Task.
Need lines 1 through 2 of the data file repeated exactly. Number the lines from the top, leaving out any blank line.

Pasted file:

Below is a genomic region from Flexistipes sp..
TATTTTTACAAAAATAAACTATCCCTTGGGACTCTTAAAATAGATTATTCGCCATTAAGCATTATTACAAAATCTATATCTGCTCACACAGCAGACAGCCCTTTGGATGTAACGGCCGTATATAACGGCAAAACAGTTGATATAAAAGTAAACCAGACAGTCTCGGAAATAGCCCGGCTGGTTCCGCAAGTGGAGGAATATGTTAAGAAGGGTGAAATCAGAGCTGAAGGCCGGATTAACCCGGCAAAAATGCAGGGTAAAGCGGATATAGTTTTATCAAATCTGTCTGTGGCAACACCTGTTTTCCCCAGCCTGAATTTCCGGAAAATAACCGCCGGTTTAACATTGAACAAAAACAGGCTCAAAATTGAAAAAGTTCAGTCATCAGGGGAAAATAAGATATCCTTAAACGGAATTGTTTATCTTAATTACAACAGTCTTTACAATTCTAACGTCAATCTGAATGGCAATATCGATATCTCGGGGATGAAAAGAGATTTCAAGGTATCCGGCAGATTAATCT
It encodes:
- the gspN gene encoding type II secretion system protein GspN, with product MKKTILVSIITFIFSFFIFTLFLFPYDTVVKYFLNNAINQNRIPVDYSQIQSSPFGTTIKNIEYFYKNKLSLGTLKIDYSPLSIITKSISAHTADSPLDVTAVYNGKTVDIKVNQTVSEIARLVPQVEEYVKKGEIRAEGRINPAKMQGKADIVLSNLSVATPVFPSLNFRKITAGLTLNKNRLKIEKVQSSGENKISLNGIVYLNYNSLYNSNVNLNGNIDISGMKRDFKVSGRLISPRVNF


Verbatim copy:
Below is a genomic region from Flexistipes sp..
TATTTTTACAAAAATAAACTATCCCTTGGGACTCTTAAAATAGATTATTCGCCATTAAGCATTATTACAAAATCTATATCTGCTCACACAGCAGACAGCCCTTTGGATGTAACGGCCGTATATAACGGCAAAACAGTTGATATAAAAGTAAACCAGACAGTCTCGGAAATAGCCCGGCTGGTTCCGCAAGTGGAGGAATATGTTAAGAAGGGTGAAATCAGAGCTGAAGGCCGGATTAACCCGGCAAAAATGCAGGGTAAAGCGGATATAGTTTTATCAAATCTGTCTGTGGCAACACCTGTTTTCCCCAGCCTGAATTTCCGGAAAATAACCGCCGGTTTAACATTGAACAAAAACAGGCTCAAAATTGAAAAAGTTCAGTCATCAGGGGAAAATAAGATATCCTTAAACGGAATTGTTTATCTTAATTACAACAGTCTTTACAATTCTAACGTCAATCTGAATGGCAATATCGATATCTCGGGGATGAAAAGAGATTTCAAGGTATCCGGCAGATTAATCT